ZANU PF officials are plotting to take President Emmerson Mnangagwa head-on in today’s central committee meeting regarding the country’s worsening economic situation which has left them under pressure from their constituents who want answers to the crisis.
BY OBEY MANAYITI/EVERSON MUSHAVA
Mnangagwa will preside over politburo and central committee meetings amid a deepening economic crisis characterised by inflated prices of goods as well as shortages of fuel, cooking oil and other basic goods triggered by an acute shortage of foreign currency.
Coming soon after Mnangagwa’s narrow electoral victory over opposition leader Nelson Chamisa, the crisis has left Zanu PF and government at loggerheads on how to resolve the problems.
The economic crisis has also left the party under pressure from the opposition party which still insists Mnangagwa is being haunted by legitimacy crisis after the controversial July 30 polls, whose results were deemed “unverifiable” and “untraceable” by the European Union Election Observation Mission in its final report two weeks ago.
Some central committee members who spoke to NewsDay on condition of anonymity said they were under pressure from their constituencies seeking to know if there was a way out of the crisis.
“Seriously, we have come to the point where everyone is blaming us for what is happening. People are saying we are now degenerating into the 2008 chaos and I think they are justified to say that,” said a central committee member who refused to be named.
“What we need now is to provide answers. We need clear-cut assurances on how the government is planning to move us out of this crisis.
“We need to have answers for the people and if there was going to be an opportunity without being labelled as attacking leadership, the majority of the central committee members will take the leadership to task,” the member added. Wheels came off after new Finance minister Mthuli Ncube introduced the Transitional Stabilisation Programme on the same day the central bank issued a midterm monetary policy statement that introduced foreign currency nostro accounts and a 2% tax on electronic transactions that triggered a wave of price hikes.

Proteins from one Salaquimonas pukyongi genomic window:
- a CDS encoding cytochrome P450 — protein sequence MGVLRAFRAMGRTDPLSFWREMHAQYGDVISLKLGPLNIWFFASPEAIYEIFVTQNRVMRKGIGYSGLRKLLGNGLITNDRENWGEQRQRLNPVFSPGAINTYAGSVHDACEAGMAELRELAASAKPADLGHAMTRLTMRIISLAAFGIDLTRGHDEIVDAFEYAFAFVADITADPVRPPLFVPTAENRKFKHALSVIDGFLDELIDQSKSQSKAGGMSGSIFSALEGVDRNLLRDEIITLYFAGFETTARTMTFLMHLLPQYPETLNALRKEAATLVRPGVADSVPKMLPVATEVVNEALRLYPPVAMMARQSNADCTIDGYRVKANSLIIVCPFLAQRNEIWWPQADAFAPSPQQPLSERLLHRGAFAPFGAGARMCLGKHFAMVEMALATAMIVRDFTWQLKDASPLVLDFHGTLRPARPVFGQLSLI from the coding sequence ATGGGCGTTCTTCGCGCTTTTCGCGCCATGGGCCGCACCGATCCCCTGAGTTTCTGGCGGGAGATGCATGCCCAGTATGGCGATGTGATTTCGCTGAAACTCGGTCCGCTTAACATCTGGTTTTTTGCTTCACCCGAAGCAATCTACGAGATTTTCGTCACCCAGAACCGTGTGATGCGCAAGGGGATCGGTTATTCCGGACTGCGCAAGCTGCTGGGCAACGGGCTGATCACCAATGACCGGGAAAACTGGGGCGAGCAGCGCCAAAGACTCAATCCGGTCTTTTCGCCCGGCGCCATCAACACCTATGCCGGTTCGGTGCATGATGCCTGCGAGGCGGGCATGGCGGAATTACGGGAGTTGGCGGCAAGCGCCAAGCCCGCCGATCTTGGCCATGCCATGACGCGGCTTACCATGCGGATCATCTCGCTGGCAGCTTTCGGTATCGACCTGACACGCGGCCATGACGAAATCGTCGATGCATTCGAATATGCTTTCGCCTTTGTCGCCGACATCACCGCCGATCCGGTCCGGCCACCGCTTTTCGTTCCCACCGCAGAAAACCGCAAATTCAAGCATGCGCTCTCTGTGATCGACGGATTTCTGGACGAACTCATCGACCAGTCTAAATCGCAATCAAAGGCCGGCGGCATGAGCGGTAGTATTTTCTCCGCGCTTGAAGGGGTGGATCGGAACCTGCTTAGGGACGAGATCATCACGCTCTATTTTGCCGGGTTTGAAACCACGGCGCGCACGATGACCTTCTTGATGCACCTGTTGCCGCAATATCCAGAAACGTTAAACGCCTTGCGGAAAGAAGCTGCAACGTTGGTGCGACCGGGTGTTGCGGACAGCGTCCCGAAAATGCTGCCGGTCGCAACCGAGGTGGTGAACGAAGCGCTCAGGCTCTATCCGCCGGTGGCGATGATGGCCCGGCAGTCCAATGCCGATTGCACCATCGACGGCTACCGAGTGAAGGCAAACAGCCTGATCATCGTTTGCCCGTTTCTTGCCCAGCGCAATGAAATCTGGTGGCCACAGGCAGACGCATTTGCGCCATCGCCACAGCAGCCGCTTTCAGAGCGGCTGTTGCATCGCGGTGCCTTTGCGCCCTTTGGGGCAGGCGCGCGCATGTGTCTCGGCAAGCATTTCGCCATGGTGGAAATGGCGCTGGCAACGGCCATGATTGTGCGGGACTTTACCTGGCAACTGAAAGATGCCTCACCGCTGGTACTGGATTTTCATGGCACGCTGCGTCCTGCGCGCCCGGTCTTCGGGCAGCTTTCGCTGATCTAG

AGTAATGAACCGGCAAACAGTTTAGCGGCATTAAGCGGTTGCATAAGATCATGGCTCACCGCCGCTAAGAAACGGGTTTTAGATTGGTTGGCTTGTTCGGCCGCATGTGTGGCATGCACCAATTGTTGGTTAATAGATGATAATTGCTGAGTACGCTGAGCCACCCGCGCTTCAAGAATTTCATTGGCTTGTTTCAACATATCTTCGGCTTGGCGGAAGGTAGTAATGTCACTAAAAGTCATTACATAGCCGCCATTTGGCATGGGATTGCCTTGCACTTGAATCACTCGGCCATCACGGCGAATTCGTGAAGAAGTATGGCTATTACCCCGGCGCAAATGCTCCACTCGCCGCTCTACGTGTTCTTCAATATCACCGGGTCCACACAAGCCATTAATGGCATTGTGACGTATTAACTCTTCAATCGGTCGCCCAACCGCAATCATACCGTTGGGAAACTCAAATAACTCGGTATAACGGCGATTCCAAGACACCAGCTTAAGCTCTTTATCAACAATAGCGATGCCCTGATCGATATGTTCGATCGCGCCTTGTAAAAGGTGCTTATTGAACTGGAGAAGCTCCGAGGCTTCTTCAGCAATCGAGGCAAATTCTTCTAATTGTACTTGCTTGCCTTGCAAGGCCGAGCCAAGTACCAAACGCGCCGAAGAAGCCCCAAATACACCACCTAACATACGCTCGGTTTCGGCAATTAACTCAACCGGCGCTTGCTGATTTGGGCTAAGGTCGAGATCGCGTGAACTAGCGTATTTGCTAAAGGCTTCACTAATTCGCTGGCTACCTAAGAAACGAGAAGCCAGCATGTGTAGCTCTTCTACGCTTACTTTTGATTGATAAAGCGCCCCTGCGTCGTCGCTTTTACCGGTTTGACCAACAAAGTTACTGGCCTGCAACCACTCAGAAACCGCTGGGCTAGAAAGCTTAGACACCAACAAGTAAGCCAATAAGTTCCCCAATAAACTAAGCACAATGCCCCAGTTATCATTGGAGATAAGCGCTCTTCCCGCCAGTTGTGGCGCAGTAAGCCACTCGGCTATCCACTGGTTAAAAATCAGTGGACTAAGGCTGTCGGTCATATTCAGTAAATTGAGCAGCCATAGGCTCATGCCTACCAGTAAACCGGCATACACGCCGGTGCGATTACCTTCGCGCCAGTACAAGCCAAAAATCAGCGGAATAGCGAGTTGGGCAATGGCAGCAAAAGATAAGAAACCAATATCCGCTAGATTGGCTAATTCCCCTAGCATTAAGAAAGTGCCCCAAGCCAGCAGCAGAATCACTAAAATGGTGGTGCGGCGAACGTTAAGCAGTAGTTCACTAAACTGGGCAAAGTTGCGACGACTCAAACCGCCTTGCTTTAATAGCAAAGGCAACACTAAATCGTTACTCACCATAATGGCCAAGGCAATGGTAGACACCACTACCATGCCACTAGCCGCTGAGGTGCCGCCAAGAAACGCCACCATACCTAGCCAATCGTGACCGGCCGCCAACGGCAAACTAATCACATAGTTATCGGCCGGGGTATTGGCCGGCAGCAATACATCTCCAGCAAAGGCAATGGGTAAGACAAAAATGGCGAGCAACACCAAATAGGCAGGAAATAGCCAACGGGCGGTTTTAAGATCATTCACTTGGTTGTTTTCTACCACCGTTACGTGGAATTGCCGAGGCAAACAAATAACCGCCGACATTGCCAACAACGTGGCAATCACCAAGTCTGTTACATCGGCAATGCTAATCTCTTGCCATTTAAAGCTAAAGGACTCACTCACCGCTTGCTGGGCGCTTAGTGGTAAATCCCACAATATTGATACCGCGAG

Since then, the crisis has been deepening each day, raising fears that the country could be retracing its 2008 footsteps that saw it hit world inflation records.
The crisis has left the majority of Zanu PF officials exposed to pressure from the opposition and the general public who now doubt Mnangagwa’s ability to steer the country out of the quagmire.
Zanu PF s secretary for administration Obert Mpofu yesterday said those that want to raise the issue must freely do so and have the matter deliberated on.
“If they want answers, they can raise the issues at the meeting,” Mpofu said.
“That is the purpose of the meetings and that is where people are allowed to deliberate on issues of concern and if they have those issues, they are free to raise them. It may not necessarily be on the agenda, but if they mentioned that to you, we will listen to what they have to say,” he said.
Asked if there would not be any form of reprisals for openly challenging the leadership on the crisis, Mpofu said Mnangagwa was a listening President and the meeting was convened to have issues discussed.
“Zanu PF is a very democratic party and our President is a listening President and listens to everything that members raise and that they know. If there are issues that they want to raise to the attention of the party, I am sure this is the opportunity that they have,” he said.
Mpofu, however, refused to discuss the agenda of the meeting, saying it was the prerogative of Mnangagwa.
The meeting comes at a time a former member of the Zanu PF youth league William “Acie Lumumba” Mutumanje has claimed the country was being held hostage by a cartel of business people that has captured the central bank. He also alleged massive corruption at the central bank that led to the suspension of four top managers early this week.
Zanu PF chief whip Pupurai Togarepi was not reachable for comment yesterday, but of late, the party has clashed with government on how to resolve the economic problems. On Tuesday, government capitulated to the demand by Zanu PF to repeal Statutory Instrument 122 which set a ban on importation of certain goods.